Q&A with 79.5

The serene and fabulous 79.5

By: Tafari Lemma

July 11, 2017

"I see 79.5 evolving to the band you wanna slow dance and boogie to."

There is something magnetizing about Brooklyn band 79.5 - between dreamy and colorful vocal harmonies, entrancing electronic keyboard novelties, and smooth but jumpy rhythms, it is difficult to confine their dazzling sound to one characteristic. The seven-piece band, whose name alludes to the distinct tunes of a low dial FM radio station, has released two singles which enunciate their attractive mellow flavor. “Boy Don’t Be Afraid”, their latest release, reminds listeners of a vintage but original style that charms, presenting lyrics that softly speak to the troubles of romance. With their debut album Predictions set to release in the fall, the band has remarkable skills to watch out for.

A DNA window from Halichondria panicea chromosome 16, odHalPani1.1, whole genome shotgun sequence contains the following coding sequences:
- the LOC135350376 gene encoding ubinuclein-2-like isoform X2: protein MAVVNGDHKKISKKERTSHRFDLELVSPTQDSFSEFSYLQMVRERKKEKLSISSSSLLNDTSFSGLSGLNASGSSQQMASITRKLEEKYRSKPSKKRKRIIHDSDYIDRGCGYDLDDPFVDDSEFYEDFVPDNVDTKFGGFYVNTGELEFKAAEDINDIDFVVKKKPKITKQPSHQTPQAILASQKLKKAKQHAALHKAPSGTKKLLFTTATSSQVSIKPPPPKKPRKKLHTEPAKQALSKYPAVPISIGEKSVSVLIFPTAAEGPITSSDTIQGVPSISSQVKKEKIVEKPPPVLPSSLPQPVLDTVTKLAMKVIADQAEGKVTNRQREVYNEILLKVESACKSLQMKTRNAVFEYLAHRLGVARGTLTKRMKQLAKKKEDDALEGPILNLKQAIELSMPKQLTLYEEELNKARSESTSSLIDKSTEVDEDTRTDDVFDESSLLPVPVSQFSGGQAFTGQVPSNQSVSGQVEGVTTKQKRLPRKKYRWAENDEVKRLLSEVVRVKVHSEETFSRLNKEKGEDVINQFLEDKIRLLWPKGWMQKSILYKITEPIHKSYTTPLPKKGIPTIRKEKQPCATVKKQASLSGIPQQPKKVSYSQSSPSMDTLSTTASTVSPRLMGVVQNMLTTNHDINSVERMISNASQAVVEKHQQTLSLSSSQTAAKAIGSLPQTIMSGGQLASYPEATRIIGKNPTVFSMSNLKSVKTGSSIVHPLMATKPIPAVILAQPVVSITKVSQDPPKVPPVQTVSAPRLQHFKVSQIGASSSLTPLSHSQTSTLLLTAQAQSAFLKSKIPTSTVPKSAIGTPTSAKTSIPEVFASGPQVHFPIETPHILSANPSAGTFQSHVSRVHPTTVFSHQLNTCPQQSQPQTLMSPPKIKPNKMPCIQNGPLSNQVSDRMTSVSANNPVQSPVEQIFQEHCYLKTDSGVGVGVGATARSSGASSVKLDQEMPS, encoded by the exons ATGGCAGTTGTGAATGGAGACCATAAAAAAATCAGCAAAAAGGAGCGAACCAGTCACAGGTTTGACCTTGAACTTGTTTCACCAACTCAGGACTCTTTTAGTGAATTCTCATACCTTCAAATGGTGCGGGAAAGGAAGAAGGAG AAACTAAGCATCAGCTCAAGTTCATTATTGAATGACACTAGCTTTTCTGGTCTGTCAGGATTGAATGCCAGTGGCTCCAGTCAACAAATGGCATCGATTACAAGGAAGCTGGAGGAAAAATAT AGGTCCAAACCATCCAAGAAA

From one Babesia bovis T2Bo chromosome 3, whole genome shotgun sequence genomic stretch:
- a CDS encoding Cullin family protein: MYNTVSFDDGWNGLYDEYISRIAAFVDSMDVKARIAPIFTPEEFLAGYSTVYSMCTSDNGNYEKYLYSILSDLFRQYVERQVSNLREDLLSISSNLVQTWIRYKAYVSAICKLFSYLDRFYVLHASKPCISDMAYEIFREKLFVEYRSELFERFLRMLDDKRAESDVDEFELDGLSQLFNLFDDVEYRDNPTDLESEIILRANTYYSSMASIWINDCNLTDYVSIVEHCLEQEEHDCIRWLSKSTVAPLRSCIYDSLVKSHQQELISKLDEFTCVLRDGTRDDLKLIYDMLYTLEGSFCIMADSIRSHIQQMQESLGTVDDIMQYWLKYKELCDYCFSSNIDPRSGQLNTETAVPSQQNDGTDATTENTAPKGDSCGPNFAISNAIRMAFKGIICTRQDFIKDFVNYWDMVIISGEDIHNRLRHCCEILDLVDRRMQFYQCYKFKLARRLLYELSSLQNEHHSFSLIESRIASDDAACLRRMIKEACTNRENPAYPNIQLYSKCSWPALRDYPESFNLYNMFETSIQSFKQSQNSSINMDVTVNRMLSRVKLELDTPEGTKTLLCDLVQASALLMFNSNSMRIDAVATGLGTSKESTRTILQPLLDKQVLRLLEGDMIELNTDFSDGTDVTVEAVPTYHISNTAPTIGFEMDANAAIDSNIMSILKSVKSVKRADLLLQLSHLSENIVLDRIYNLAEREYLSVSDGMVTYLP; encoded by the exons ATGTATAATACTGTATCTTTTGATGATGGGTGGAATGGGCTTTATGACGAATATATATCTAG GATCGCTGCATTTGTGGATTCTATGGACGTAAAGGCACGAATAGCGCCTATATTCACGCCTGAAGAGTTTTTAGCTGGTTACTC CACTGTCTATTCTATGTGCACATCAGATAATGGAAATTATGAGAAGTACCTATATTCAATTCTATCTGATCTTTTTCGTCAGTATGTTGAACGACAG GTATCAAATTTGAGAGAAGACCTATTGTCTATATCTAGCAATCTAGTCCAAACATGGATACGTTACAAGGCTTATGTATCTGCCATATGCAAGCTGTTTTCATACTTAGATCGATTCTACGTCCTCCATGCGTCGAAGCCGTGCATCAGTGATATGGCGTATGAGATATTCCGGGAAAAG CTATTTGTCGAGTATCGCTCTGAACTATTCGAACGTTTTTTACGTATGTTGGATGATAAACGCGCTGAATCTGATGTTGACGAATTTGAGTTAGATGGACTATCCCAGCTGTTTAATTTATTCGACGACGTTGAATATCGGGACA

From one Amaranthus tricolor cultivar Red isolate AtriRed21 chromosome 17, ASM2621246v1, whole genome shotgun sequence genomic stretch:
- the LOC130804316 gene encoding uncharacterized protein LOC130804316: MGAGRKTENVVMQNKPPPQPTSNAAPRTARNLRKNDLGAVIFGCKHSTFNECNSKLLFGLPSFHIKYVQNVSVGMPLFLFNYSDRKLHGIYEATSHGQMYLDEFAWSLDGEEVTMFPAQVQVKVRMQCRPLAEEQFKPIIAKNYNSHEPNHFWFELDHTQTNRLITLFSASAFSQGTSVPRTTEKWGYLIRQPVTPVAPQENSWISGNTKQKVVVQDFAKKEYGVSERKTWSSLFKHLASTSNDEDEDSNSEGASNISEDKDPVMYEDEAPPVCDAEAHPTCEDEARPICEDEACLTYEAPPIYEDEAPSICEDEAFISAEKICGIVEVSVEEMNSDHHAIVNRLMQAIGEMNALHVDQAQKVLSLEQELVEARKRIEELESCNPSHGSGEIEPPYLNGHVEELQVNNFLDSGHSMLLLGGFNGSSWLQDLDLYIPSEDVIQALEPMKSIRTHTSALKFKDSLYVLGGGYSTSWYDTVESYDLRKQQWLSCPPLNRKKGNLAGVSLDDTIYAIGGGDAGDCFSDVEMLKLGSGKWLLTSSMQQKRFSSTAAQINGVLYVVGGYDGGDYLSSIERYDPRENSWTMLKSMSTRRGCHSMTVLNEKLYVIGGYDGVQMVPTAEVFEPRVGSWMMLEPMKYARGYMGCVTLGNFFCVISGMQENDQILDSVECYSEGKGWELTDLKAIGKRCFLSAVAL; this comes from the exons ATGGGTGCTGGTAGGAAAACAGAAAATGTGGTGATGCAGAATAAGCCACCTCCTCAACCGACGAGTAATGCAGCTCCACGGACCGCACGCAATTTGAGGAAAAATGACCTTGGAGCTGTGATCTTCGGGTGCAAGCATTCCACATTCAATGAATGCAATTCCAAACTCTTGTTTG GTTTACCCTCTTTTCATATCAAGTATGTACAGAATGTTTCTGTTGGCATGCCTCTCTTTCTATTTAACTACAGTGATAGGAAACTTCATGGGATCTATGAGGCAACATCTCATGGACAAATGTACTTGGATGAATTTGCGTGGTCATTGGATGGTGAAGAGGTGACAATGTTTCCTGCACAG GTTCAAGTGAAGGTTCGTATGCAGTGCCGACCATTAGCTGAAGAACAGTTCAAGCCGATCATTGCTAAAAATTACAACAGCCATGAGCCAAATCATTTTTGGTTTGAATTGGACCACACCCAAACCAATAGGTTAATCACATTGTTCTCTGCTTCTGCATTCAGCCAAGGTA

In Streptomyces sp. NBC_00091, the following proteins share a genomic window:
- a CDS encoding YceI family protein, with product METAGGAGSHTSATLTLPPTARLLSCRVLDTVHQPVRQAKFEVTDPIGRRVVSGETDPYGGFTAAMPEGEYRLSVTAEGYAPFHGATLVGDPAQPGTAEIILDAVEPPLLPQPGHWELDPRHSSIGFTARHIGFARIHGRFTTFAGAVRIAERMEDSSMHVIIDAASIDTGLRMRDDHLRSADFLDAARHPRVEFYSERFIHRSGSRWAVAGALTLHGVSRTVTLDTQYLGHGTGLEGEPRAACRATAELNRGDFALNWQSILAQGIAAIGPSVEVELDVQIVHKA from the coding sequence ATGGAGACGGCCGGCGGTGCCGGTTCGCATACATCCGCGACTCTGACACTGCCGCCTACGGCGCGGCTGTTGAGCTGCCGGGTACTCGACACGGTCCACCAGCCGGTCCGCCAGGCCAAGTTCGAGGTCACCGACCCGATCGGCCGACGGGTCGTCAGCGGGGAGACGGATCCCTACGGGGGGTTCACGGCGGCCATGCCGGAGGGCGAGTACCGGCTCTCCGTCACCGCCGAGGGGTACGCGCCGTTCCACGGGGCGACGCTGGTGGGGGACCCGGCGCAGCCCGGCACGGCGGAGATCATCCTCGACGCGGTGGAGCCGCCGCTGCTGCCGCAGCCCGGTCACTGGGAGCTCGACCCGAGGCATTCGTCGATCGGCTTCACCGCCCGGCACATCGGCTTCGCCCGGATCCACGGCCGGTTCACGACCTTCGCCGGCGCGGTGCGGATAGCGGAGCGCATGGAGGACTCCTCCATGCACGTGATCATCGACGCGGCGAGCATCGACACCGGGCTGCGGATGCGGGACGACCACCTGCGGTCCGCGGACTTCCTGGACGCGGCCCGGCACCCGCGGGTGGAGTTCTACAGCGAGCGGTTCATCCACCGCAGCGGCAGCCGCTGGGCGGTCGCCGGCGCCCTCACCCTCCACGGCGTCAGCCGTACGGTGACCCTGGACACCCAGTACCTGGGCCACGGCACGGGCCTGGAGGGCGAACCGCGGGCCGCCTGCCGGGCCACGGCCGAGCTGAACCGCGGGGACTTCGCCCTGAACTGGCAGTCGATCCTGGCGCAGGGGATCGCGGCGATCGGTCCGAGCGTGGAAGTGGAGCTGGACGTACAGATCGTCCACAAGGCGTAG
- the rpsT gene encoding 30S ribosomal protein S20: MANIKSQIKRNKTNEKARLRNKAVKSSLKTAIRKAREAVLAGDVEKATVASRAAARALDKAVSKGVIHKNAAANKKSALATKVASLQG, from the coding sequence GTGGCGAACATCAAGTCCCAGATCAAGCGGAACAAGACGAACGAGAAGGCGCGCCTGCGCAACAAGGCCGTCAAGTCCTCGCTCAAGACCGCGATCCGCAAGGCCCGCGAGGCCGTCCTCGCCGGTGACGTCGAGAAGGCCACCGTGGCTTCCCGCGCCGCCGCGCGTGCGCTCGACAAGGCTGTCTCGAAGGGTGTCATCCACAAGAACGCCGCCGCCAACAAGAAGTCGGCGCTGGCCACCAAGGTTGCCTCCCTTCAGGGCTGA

These answers are from Kate (keys and vocals) & Nya (vocals) from 79.5 How did you come up with the name 79.5? K: The name came from my buddy, JB, who plays in Crystal Stilts. He sent me a real amazing list of names that sounded appropriate for the sound. The band has always had that mellow and golden sound like a low dial FM Radio station, so 79.5 is that below the dial radio station. How did you guys meet? K: So many colors to the fabric! Through mutual friends, living in the same neighborhoods, even craigslist. Your first demo, released over 4 years ago, introduced listeners to your R&B, funk-soul infused sound. Since then, your have grown substantially; how did you achieve that? K: I think by adding the new members 2 1/2 years ago, the band then became something more than anyone had expected, something more that we wanted to work for and be a part of. Also sticking to the Rhodes and female harmonies, it can sound so familiar and nostalgic, even if you've never heard the song before. N: Each member really has their own unique sound and flavor. And the combination of those flavors, to us, really makes for some groovy playing. It's about what feels good. We want to feel good and we want the listener to feel good. We like to set the mood. Your latest single, “Boy Don’t Be Afraid” is a song about romance and songwriting! How do the two things interact with each other, in your experience? K: So much of songwriting is about love and relationships. The simpler the lyric and the melody, the better a song. I think it's true for romance too, the more honesty and transparency, the greater the chances of it blooming beyond limit. What feelings, events, records (or anything else) inspired the songs in your album? Was there a major "moment" or a series of smaller experiences behind your inspiration? K: This band has 7 very unique and amazing humans, the feeling of coming together over 3 days in the studio and shredding as one was truly inspiring. I think that the band's diversity has been really cool, coming together as one thorough the universal language of music. N: The title track "Predictions," to me, set the tone for the rest of the album, and is the song that really brought the seven of us together . It's such a magical song that evokes so many emotions. It kind of makes you feel like anything is possible- anything is possible even after love and loss. Many times we'll start a show with that song to set the mood for the night, just like it set the mood for the record. We've been called 79.emotions before. “Terrorize My Heart” features two distinct editions of the single, do you often drift between styles? K: That was all our producer (Leon Michels) and engineer (Jens Jungkurth) on the B side, the "Disco Dub" version. They really made that thing pop, and that 45 really put us on the map with that version. Our songs do tend to have a lot of space, ebb and flow, allowing for cool new movement. Do you feel like your current sound is an arrival or a departure point - or both? And how do you see it evolving in the future? K: Both. I see it evolving to the band you wanna slow dance and boogie to. Since signing with the young Big Crown Records last year, what has changed for you? So much! Our 45 "Terrorize My Heart" has been doing great, we're seeing good airplay here at home and in Europe. Giles Peterson debuted our single "Boy Don't Be Afraid" on his BBC show, and we're on a roster of such great bands and reissues. Recently you've been playing shows with LA’s Chicano Batman, what did you learn from that experience? K: Chicano Batman is an amazing band and they're great examples of how ten years of hard and thoughtful work has finally paid off for them. This gave us some perspective, and it was so cool to play our music to sold out crowds who are totally unfamiliar with 79.5, and see them engage so strongly. It made us feel really good about our upcoming album. N: It was our first tour together, so we learned a lot about each other, on stage and off. It really gave us a chance to explore and find our groove. What other local emerging artists are you guys enjoying these days? K: Breastfist, The Shacks, National Reserve, IGBO, The Brothers Brothers N: Nick Hakim, Moses Sumney, Kadhja Bonet